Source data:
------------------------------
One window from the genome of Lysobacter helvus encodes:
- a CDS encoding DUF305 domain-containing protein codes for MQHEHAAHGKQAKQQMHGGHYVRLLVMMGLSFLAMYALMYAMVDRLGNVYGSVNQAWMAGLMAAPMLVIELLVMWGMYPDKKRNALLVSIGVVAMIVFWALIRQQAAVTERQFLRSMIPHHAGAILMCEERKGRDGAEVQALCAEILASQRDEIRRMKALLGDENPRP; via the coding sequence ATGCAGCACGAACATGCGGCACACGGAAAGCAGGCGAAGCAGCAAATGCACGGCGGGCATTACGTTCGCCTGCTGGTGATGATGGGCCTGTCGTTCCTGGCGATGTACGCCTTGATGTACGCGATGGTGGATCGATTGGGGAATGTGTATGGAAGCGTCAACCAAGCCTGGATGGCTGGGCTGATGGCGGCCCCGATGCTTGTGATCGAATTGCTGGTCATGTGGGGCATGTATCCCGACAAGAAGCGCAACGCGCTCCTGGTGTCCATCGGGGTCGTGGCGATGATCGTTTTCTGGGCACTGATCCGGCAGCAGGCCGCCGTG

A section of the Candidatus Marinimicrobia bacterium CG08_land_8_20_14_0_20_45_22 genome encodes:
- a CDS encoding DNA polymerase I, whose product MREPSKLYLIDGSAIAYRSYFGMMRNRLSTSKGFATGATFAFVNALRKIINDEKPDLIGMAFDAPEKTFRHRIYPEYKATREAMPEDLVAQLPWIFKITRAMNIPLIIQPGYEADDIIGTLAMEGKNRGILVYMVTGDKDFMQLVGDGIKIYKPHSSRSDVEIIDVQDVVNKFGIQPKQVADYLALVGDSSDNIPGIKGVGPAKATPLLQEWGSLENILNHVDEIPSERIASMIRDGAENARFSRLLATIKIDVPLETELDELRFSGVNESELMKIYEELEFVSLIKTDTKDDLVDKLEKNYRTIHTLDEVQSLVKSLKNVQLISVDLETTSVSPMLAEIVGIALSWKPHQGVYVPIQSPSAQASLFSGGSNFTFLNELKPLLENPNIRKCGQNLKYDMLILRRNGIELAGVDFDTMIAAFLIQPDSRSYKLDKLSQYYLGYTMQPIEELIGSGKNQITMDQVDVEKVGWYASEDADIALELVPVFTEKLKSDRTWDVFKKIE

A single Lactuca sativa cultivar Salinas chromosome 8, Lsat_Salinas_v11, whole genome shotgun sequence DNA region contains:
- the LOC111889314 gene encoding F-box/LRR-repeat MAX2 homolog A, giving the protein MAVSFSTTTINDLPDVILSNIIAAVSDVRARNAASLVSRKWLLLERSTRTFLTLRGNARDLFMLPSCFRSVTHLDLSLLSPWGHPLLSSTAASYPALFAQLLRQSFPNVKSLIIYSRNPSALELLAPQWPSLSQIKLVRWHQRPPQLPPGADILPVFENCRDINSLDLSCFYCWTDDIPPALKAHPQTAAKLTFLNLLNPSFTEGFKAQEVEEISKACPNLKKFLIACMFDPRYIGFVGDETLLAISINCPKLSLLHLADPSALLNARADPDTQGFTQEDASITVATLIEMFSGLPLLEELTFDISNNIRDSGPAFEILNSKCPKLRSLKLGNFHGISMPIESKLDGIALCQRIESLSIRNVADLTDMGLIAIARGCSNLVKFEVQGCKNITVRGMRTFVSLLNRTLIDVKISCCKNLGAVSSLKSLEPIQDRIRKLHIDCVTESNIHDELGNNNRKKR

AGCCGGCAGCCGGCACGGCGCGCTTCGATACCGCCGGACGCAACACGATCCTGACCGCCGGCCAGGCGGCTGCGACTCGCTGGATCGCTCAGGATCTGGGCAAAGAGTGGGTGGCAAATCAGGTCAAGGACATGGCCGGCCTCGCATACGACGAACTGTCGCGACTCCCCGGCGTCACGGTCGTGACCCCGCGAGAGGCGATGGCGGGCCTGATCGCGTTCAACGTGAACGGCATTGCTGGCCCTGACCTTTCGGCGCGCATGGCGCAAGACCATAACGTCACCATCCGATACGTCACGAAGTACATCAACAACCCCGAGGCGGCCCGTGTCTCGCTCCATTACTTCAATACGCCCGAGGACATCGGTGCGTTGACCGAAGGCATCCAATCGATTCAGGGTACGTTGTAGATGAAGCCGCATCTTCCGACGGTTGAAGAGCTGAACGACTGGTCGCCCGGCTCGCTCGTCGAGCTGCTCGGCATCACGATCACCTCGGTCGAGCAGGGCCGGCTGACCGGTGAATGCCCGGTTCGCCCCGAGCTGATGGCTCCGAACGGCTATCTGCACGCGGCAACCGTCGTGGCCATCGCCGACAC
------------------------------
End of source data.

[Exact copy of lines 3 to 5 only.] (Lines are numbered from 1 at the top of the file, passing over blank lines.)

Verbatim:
A section of the Candidatus Marinimicrobia bacterium CG08_land_8_20_14_0_20_45_22 genome encodes:
- a CDS encoding DNA polymerase I, whose product MREPSKLYLIDGSAIAYRSYFGMMRNRLSTSKGFATGATFAFVNALRKIINDEKPDLIGMAFDAPEKTFRHRIYPEYKATREAMPEDLVAQLPWIFKITRAMNIPLIIQPGYEADDIIGTLAMEGKNRGILVYMVTGDKDFMQLVGDGIKIYKPHSSRSDVEIIDVQDVVNKFGIQPKQVADYLALVGDSSDNIPGIKGVGPAKATPLLQEWGSLENILNHVDEIPSERIASMIRDGAENARFSRLLATIKIDVPLETELDELRFSGVNESELMKIYEELEFVSLIKTDTKDDLVDKLEKNYRTIHTLDEVQSLVKSLKNVQLISVDLETTSVSPMLAEIVGIALSWKPHQGVYVPIQSPSAQASLFSGGSNFTFLNELKPLLENPNIRKCGQNLKYDMLILRRNGIELAGVDFDTMIAAFLIQPDSRSYKLDKLSQYYLGYTMQPIEELIGSGKNQITMDQVDVEKVGWYASEDADIALELVPVFTEKLKSDRTWDVFKKIE

A single Lactuca sativa cultivar Salinas chromosome 8, Lsat_Salinas_v11, whole genome shotgun sequence DNA region contains: